A moment for memory

Kids in Idaho line up on a pipe to watch chickens, 4th of July, 2013
Kids in Idaho line up on a pipe to watch chickens, 4th of July, 2013

Today I am working on my annual Christmas letter. It’s a Big Deal.

I’ve been writing big long Christmas letters for a very long time. There came a point when I realized that I was not finding time to write and tell everyone what was going on in my life as often as I liked. In fact I was fairly certain that my annual Christmas card was the only time I wrote some of the people in my address book. In the mid 1990s there was no facebook to keep in touch with everybody. So I decided to write a nice long letter with pictures, to be suitable for someone I had written a letter to the week before, or for someone who hadn’t heard from me in a year.

It is on those years when I’m really, really late that I realize how much people like getting them. I have had worried inquires, “You haven’t dropped me from your list? I count on getting your letter every year!”

But on the years when I’m on time, I also get thank you notes from girlfriends who say, “I saved your letter till Saturday morning, so I could read it with a cup of coffee, and savor every page.”

The letters aren’t that amazing. They’re just long (4 pages typed), and silly, and dramatic, and honest. I really honestly DO put everything that happened to us in each letter. So…people hear about the latest report card as often as they hear about the latest breakup. I told about the heartache of foreclosure and divorce, but I also told about the thrill of traveling to Greece and Turkey, and about my baby girl learning to walk and her first day at school, and about our plans and schemes.

And maybe that’s what people like: I’m putting it all out there. Mine is a real life. It’s embarrassing and awesome. I’m proud, and plaintive, and naive, and egotistical, and generous, and ridiculous, and beautiful, and inspiring. Maybe people feel good to see that their life is probably not fundamentally different than mine? Could be.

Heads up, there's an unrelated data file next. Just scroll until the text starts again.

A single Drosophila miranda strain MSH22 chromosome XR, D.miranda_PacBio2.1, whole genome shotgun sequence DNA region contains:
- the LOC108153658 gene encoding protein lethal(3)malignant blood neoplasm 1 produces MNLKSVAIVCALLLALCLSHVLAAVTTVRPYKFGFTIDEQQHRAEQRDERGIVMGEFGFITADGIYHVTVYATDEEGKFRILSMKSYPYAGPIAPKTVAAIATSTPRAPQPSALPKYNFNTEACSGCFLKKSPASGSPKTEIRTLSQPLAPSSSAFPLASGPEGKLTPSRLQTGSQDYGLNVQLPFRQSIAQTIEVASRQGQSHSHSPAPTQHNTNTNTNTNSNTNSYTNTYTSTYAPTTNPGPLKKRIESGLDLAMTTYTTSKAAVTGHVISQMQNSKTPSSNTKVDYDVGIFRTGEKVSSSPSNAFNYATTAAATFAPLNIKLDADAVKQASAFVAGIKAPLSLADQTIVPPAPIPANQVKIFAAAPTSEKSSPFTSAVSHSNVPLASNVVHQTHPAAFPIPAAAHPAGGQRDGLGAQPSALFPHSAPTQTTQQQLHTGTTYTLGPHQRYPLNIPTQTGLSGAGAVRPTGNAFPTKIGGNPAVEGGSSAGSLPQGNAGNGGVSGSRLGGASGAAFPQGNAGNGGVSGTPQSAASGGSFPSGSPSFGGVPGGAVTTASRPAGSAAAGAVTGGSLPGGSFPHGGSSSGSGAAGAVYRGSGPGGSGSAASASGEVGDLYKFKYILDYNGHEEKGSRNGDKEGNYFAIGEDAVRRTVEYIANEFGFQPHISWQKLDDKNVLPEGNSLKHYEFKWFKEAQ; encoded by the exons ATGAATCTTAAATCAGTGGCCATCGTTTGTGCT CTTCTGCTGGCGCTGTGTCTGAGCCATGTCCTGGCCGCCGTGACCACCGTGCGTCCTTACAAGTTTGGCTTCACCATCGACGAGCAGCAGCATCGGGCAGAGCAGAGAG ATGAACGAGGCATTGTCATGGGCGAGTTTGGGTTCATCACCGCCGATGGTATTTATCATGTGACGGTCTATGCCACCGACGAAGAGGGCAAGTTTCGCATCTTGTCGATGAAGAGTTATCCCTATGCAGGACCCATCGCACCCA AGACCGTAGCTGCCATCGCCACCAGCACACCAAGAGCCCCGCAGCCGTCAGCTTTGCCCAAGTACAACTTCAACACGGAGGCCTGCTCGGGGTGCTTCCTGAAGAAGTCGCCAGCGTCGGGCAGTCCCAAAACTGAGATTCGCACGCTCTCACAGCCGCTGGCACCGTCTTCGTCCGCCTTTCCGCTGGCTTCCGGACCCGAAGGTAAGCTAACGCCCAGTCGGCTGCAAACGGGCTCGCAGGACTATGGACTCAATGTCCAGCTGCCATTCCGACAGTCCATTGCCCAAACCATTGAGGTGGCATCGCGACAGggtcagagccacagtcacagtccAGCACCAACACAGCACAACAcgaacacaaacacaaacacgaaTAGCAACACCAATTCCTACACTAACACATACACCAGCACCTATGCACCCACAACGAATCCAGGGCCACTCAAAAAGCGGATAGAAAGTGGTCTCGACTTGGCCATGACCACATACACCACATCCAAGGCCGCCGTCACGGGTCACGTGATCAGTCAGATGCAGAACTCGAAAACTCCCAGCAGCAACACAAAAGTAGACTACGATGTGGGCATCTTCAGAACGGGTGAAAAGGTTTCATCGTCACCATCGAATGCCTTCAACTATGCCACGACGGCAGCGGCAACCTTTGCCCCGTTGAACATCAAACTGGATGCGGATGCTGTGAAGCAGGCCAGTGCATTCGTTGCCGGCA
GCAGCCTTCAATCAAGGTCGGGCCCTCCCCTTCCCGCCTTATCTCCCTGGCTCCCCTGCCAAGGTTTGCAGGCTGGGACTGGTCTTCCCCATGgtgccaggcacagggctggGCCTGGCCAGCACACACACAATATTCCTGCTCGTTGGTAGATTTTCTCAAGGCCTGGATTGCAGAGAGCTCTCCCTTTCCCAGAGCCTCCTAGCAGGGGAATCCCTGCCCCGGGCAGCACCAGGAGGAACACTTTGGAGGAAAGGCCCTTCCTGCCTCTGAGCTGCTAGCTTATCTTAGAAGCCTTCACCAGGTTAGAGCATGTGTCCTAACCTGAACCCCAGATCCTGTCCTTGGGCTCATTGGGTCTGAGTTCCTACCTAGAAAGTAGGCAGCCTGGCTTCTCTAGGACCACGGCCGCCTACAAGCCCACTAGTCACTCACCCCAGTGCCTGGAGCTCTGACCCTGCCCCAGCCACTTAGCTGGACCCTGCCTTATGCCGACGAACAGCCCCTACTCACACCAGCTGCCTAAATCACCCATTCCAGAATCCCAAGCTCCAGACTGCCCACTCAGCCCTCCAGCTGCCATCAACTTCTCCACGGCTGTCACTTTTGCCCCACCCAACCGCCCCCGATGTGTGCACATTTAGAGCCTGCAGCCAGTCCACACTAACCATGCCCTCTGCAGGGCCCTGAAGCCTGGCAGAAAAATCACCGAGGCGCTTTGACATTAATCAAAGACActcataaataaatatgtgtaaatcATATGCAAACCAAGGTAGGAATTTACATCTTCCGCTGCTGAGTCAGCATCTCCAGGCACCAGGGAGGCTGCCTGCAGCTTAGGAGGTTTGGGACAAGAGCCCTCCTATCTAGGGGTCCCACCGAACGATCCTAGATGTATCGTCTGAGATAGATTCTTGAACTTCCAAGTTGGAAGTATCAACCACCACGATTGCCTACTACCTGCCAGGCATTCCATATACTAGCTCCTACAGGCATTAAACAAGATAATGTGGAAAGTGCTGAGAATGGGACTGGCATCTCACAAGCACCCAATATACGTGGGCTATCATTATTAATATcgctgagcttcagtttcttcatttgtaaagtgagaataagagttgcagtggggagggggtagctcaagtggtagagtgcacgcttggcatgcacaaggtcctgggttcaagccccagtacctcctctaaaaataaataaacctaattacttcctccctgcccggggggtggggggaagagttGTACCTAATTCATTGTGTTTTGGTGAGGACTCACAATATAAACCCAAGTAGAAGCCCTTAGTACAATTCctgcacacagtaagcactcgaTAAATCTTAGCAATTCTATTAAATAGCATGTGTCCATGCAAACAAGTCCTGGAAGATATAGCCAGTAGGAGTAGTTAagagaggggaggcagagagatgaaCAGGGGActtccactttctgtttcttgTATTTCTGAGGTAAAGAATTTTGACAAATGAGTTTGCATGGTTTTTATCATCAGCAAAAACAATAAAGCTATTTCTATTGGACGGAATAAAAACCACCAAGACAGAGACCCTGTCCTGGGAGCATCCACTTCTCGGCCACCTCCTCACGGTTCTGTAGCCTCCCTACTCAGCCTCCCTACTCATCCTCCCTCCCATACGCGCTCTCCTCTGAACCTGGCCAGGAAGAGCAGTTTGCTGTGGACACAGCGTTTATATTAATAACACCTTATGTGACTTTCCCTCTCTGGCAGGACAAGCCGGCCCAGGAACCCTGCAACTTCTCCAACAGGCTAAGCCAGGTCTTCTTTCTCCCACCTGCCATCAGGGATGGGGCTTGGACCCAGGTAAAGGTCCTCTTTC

So I’m skimming all my photos from 2013, choosing what to put into this year’s letter. I found this one and remembered how much I LOVE it! We had just purchased fireworks at a dinky little trailer parked near Dan’s Ferry, on the Snake River in Idaho. I saw the scene and commented to Arno, “I wish I could take a picture of that.” He said, “Your camera’s in the truck. Go get it.” I just looked wistfully at the children. He got more insistent, “GO! Get the camera!” So I ran off and came back and they were all still there, and look at what a great scene it was.

Memories are wonderful to me. That’s why I’ve kept a journal since I was 7 years old, and why I blog now. That’s why I make the effort to write a full report every time I take a trip, endure an event, begin something new, or remember to keep in contact with friends and family. It’s so helpful to me to look through the old records and see how I’ve changed, how I’ve grown, how I’ve regressed. It’s good to be reminded what really happened, as opposed to how I remember it. It’s good to remember how much the pain hurt me, or how deliriously happy I was. If I hadn’t taken this photo, I would have forgotten it (thank you Arno). If I hadn’t saved the photo or reviewed old files, I would have forgotten it. But now that I remember, what a fun smile came to my face, and a happy warm glow of memory from that stormy evening last summer.

{Curious? I’ve posted all of themĀ at my website here.}

2 thoughts on “A moment for memory

  1. Besides all of the great reasons that you’ve mentioned already, another reason to continue the letter is for you and for Tara! You have documented history. Excellent!
    I also like the fact that you send a letter still. No matter how much I use and love the computer and internet, I remain an avid card sender. There is nothing like getting a letter/card in the mail.
    Good for you!!

    1. Great point, LB! And you are so right about the incomparable feeling of getting a letter or card in the mail. It’s so rare anymore, that receiving a letter in the mail is like getting a gift.

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